As to the TCPA claim, City Select asserted, in relevant part, that the Defendants "knew or should have known that (a) [City Select] and the other class members had not given express invitation or permission for Defendants or anybody else to fax advertisements about Defendants' goods or services, (b) that [City Select] and the other class members did not have an established business relationship, and (c) that [the facsimile transmission] is an advertisement." Id. ¶ 27. As to the conversion claim, City Selected asserted, in relevant part, that the Defendants "knew or should have known that their misappropriation of paper, toner, and employee time was wrongful and without authorization." Id. ¶ 38.

On July 24, 2012, presumably having been informed of the existence of the underlying lawsuit, Nationwide initiated this action pursuant to 28 U.S.C. § 2201, seeking a declaratory judgment that the Policy does not require it to defend or indemnify the Defendants in the underlying lawsuit. (See generally Compl.) The parties now each move for summary judgment based on their preferred interpretation of the scope of the Policy with respect to the underlying lawsuit.


A. Summary Judgment

The standard for considering the parties' cross-motions for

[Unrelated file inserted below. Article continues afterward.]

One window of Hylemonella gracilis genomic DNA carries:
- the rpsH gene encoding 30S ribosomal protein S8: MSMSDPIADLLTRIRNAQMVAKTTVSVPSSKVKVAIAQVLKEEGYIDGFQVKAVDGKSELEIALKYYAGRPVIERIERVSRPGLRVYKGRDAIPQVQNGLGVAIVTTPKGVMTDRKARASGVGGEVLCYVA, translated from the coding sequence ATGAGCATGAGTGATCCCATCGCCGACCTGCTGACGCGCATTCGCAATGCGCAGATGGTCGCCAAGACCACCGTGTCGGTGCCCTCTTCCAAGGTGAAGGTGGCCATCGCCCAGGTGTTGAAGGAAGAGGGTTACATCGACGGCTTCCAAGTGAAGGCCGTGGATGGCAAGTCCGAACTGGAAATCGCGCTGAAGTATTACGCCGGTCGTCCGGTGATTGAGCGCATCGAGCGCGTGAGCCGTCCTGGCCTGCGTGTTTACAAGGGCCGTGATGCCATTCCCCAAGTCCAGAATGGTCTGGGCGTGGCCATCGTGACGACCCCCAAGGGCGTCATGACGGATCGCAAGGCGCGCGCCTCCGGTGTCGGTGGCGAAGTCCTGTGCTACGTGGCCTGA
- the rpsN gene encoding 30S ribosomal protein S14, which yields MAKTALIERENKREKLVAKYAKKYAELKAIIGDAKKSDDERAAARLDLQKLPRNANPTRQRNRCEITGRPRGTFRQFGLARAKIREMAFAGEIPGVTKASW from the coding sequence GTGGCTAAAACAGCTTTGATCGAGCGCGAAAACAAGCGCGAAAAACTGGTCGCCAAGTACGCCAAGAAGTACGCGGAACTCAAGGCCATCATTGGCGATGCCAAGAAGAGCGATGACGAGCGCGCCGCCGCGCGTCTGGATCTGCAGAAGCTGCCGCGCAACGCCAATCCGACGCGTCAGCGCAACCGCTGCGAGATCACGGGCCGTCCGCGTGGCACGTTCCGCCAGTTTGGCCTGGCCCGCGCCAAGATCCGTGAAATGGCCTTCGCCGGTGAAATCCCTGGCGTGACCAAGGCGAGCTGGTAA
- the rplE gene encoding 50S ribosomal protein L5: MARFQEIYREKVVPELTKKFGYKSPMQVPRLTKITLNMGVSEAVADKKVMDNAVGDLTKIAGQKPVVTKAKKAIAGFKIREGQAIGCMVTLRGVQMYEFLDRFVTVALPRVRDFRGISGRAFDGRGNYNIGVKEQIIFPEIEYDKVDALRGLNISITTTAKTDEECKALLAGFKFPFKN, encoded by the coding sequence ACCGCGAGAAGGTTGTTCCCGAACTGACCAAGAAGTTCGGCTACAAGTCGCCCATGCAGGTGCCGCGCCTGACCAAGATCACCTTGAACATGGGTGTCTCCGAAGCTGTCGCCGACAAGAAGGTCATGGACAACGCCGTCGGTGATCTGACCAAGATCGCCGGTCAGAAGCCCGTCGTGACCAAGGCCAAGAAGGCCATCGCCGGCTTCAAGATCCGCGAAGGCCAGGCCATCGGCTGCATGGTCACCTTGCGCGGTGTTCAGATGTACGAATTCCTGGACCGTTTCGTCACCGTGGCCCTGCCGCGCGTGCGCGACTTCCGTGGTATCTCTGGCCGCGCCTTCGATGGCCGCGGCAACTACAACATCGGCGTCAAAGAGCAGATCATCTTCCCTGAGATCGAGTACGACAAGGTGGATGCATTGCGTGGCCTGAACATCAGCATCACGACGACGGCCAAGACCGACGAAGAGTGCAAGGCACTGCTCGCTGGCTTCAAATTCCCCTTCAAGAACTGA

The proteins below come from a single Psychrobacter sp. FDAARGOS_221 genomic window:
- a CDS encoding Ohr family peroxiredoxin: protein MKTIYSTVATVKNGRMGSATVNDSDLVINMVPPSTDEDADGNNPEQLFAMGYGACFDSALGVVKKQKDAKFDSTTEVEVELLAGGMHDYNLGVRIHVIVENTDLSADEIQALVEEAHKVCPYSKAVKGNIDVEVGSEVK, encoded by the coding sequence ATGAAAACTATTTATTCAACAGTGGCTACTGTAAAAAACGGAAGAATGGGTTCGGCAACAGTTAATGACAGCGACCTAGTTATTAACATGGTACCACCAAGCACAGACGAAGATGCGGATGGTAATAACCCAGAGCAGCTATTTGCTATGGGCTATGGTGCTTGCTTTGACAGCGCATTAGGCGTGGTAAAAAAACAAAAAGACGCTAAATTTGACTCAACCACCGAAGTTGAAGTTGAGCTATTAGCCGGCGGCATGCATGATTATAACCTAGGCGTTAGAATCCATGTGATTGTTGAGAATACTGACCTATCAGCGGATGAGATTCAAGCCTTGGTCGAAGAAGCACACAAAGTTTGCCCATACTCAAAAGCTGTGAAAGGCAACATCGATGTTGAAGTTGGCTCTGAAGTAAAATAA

summary judgment is familiar. The Court shall grant such a motion "if the movant shows that there is no genuine dispute as to any material fact and the movant is entitled to judgment as a matter of law." Fed. R. Civ. P. 56(a). In making this determination, "inferences to be drawn from the underlying facts . . . must be viewed in the light most favorable to the party opposing the motion." Matsushita Elec. Indus. Co. v. Zenith Radio Corp., 475 U.S. 574, 587 (1986) (alteration in original) (internal quotation marks omitted). "[T]here is no issue for trial unless there is sufficient evidence favoring the nonmoving party for a jury to return a verdict for that party." Anderson v. Liberty Lobby, Inc., 477 U.S. 242, 249 (1986). The party opposing summary judgment "may not rest upon the mere allegations or denials of the . . . pleading; its response, by affidavits or as otherwise provided in this rule, must set forth specific facts showing that there is a genuine issue for trial." Saldana v. Kmart Corp., 260 F.3d 228, 232 (3d Cir. 2001) (alteration in original) (internal quotation marks omitted).

The summary judgment standard does not change when parties have filed cross-motions for summary judgment. Applemans v. City of Phila., 826 F.2d 214, 216 (3d Cir. 1987). We "must rule on each party's motion on an individual and separate basis, determining, for each side, whether a judgment may be entered in accordance with the Rule 56 standard." Schlegel v. Life Ins. Co. Of N. Am., 269 F. Supp. 2d 612, 615 n.1 (E.D. Pa. 2003) (quoting 10A Charles A. Wright, Arthur R. Miller & Mary Kay Kane, Federal Practice and Procedure § 2720 (1998)). If review of cross-motions reveals no genuine issue of material fact, then judgment may be granted in favor of the party entitled to judgment in view of the law and undisputed facts. Iberia Foods Corp. v. Romeo, 150 F.3d 298, 302 (3d Cir. 1998) (citation omitted).